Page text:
Noting Tom McCarthy's top ten European Modernists list, Steve Mitchelmore agrees with five and adds five more of his own. In reply to a comment asking whether this kind of categorising isn't irrelevant, Steve says:
But I was bored and it's a bit of fun and someone like me 20 years ago would have used it to explore the library rather than picking up the latest "The Adjective of Noun" novel by Sophie Wannabe-Newsnight-Review-panellist.
Mr. Waggish comes up with an Antifesto I can get behind (and for the most part already follow).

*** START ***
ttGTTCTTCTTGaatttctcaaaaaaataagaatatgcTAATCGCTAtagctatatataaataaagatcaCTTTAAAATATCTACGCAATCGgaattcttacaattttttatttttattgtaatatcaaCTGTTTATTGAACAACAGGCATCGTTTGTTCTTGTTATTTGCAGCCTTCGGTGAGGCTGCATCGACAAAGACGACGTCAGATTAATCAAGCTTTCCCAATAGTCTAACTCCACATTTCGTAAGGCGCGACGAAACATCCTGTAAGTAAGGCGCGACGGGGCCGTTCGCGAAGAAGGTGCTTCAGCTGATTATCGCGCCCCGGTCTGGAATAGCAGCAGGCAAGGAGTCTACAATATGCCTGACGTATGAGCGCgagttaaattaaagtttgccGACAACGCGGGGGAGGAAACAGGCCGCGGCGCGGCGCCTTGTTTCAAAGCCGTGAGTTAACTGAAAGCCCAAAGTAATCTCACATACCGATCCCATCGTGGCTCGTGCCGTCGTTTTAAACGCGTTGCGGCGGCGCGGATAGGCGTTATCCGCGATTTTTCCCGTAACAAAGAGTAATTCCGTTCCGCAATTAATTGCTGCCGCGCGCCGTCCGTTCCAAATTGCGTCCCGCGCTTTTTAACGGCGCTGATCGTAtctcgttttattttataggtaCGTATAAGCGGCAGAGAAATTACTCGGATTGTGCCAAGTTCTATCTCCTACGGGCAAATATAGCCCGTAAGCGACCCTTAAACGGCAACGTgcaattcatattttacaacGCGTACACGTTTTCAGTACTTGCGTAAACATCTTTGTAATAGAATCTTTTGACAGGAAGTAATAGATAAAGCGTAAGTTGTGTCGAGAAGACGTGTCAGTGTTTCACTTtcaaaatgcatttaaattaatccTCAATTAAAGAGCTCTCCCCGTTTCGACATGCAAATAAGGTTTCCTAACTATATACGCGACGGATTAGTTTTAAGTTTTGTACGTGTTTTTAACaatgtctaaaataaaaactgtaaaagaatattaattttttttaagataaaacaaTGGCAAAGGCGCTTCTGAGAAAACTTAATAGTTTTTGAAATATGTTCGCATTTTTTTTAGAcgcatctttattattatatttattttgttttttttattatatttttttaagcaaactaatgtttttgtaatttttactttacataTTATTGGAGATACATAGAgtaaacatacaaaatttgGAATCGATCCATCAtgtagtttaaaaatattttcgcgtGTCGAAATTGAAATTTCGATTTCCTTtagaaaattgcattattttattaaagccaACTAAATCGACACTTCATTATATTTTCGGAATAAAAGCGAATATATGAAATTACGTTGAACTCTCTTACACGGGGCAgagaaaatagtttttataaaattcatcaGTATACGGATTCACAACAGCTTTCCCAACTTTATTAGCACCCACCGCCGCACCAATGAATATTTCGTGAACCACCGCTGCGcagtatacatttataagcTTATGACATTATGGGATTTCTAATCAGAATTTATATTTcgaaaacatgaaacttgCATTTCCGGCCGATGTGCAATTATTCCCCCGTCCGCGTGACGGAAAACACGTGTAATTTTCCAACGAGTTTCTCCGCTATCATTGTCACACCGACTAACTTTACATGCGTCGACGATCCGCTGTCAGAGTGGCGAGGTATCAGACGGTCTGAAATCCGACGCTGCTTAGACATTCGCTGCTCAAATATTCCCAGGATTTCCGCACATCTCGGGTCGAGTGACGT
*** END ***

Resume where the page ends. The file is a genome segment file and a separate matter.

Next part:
And, Steamboats are Ruining Everything, a blog that is new to me (and whose title makes me inordinately happy), in a great post compares and contrasts three translations of Turgenev's Fathers and Sons. I read and enjoyed Fathers and Sons earlier this year, in yet a fourth translation (by Rosemary Edmonds). Aside from being a fine read in its own right, this post seals the deal for me on Constance Garnett's translation of War and Peace, which I have a nice hardcover Modern Library edition of. I'd heard enough grumbling about her translations to wonder if it was so bad I should try a different one. Bud Parr's recent post about the upcoming Pevear/Volokhonsky translation just added another possible option. But I think I'll stick with the Garnett.